Theme 14 'Māori success'

Particular forms of Māori economic activity in the arts, business and education are celebrated, especially those using aspects of Māori culture for branding. This is the only positive theme about Māori; however, it still ties in with other negative themes.

Young Māori, starting business, exhibition, show, first, world stage.
  • A new "cybertribe" of Maori artists is harnessing the web to take paintings, sculpture, mixed media, weaving and glassworks to the world art market.” New Zealand Herald, Business page 12, September 10, 2004.
  • “Seven marae in the Feilding and Halcombe area are banding together to jointly develop their resources and open future business opportunities.” Manawatu Standard, page 4, February 7, 2007.
  • “Papatoetoe business testing the waters in the global economy” Manukau Courier profiles a florist whose flax weaving gained a Canadian order, December 4, 2007.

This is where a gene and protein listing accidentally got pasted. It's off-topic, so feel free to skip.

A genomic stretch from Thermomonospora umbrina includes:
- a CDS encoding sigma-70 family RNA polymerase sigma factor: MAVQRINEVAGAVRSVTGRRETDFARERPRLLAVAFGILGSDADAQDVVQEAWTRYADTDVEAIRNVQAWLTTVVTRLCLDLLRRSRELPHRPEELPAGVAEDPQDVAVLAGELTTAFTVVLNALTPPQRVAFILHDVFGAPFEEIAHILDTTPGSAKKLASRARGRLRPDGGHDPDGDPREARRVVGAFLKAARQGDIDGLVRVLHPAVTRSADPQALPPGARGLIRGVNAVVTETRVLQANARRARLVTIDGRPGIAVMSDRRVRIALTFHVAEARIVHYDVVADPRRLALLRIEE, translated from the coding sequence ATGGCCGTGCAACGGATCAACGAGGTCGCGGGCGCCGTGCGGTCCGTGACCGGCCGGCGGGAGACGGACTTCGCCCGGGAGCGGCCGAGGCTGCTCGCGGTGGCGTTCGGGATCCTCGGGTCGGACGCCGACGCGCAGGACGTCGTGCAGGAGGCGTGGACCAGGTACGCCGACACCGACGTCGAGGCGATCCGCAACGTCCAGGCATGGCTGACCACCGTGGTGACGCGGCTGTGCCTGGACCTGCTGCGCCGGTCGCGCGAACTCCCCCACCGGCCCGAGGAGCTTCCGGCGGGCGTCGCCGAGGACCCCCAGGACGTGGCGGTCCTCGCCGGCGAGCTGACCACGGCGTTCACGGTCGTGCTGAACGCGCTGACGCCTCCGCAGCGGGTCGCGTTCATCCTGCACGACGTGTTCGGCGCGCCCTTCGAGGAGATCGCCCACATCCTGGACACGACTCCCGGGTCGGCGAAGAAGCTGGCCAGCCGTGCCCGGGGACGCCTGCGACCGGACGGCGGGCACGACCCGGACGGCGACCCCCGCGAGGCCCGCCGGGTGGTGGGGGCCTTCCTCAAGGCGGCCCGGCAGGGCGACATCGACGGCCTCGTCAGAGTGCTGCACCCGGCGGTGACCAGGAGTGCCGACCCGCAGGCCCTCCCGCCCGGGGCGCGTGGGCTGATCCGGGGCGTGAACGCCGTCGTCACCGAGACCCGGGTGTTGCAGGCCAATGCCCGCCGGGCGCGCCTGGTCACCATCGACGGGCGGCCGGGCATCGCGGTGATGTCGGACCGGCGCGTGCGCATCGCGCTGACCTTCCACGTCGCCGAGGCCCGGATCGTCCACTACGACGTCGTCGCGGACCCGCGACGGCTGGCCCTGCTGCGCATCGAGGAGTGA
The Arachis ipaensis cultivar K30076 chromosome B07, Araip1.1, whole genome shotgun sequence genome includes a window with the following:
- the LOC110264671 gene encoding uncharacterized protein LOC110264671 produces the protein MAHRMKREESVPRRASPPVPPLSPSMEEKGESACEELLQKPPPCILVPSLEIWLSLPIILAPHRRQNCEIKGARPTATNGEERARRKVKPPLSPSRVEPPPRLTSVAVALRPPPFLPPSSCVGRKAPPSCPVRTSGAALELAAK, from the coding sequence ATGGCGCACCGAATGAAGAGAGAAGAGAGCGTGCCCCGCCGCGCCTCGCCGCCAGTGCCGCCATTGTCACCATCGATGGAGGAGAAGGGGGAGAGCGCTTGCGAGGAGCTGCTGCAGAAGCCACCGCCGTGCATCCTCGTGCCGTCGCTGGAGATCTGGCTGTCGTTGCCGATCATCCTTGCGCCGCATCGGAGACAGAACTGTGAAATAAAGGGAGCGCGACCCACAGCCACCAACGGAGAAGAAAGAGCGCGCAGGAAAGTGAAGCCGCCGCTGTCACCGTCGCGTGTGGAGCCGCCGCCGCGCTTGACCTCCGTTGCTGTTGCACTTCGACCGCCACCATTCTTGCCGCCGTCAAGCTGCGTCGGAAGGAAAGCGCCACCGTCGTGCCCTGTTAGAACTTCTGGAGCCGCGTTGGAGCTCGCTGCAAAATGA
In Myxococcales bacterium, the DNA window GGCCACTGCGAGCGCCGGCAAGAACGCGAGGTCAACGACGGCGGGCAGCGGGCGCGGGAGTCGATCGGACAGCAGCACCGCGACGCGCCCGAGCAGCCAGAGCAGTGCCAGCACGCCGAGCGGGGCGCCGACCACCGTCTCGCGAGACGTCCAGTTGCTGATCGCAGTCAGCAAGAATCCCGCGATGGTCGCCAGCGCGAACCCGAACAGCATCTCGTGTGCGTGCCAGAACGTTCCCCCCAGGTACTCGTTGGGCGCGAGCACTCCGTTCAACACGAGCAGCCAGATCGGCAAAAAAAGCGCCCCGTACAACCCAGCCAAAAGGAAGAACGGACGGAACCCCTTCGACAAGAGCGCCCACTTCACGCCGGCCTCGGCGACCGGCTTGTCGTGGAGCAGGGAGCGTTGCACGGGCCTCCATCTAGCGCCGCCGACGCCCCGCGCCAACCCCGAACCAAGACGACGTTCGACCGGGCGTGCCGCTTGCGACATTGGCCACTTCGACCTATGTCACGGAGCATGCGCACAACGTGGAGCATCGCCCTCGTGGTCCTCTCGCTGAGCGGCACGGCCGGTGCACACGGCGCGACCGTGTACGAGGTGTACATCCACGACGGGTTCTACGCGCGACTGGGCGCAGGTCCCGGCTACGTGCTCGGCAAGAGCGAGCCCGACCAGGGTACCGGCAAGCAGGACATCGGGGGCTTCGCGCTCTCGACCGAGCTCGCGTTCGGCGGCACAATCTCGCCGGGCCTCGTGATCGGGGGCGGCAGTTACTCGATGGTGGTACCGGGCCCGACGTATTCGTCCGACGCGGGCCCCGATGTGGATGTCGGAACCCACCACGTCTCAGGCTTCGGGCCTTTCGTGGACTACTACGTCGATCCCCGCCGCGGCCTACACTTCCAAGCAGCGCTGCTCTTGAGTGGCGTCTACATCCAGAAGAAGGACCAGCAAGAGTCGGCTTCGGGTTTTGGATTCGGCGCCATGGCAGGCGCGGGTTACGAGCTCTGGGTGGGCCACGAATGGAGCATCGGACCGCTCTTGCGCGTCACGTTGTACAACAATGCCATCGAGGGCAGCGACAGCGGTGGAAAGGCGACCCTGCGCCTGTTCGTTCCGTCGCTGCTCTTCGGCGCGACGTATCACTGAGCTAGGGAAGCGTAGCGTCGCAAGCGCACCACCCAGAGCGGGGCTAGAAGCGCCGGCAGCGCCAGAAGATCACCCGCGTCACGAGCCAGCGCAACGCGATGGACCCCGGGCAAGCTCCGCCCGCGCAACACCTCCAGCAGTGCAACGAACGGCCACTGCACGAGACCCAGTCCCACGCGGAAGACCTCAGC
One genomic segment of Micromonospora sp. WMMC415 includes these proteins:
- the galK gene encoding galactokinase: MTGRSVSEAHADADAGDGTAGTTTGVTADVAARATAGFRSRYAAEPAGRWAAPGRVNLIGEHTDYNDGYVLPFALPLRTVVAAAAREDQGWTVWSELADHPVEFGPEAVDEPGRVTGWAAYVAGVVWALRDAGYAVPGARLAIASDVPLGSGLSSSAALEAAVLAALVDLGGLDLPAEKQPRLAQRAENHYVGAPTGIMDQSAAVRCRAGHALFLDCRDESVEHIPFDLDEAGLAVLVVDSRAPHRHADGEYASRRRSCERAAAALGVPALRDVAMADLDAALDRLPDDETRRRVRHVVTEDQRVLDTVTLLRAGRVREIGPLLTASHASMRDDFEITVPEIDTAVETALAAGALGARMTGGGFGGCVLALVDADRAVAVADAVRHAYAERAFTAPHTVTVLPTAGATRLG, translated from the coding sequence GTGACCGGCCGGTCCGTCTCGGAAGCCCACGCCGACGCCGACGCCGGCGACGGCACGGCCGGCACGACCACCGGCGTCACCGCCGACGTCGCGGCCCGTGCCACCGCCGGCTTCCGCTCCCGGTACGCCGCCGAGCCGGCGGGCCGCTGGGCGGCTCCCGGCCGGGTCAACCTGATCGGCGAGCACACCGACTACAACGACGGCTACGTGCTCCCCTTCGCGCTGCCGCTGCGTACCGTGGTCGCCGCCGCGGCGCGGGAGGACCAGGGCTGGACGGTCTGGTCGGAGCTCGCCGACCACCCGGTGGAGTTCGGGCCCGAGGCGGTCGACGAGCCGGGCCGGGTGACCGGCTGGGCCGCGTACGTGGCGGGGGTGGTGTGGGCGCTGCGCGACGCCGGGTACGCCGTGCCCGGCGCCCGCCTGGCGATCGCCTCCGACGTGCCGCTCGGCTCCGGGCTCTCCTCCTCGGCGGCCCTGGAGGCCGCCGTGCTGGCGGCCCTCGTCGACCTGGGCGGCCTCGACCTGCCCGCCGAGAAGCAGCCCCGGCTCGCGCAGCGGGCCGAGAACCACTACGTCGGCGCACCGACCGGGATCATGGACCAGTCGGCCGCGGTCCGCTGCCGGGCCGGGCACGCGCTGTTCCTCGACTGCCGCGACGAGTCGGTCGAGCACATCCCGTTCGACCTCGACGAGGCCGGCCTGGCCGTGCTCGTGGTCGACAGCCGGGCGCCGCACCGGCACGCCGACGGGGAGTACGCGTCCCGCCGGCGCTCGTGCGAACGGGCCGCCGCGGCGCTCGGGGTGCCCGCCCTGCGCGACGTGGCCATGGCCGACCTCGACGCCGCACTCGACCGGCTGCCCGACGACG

• Māori success is rare but can occur.
  • Success is defined in Pākehā terms.
  • Māori can be successful when they align to Pākehā structures and values.
  • Māori success is positive as long as it doesn’t threaten Pākehā wealth or power.
  • Divides Māori from one another.
  • Māori have to be super-stars, amazing and outstanding to be successful.
  • Supports the good Māori/bad Māori theme that good Māori just try harder.
  • Reinforces that everyone has equal opportunities.
  • Limits Māori success to pre-determined areas.
Alternative frames
  • Māori are often successful in spite of stereotypes and racism.
  • What defines Māori success?  How do Māori themselves understand success?
  • Kahore te kumara e korero mo tona reka – The kumara does not say how sweet it is; self-promotion is discouraged.
Download all 14 themes in a booklet (landscape A4 pages)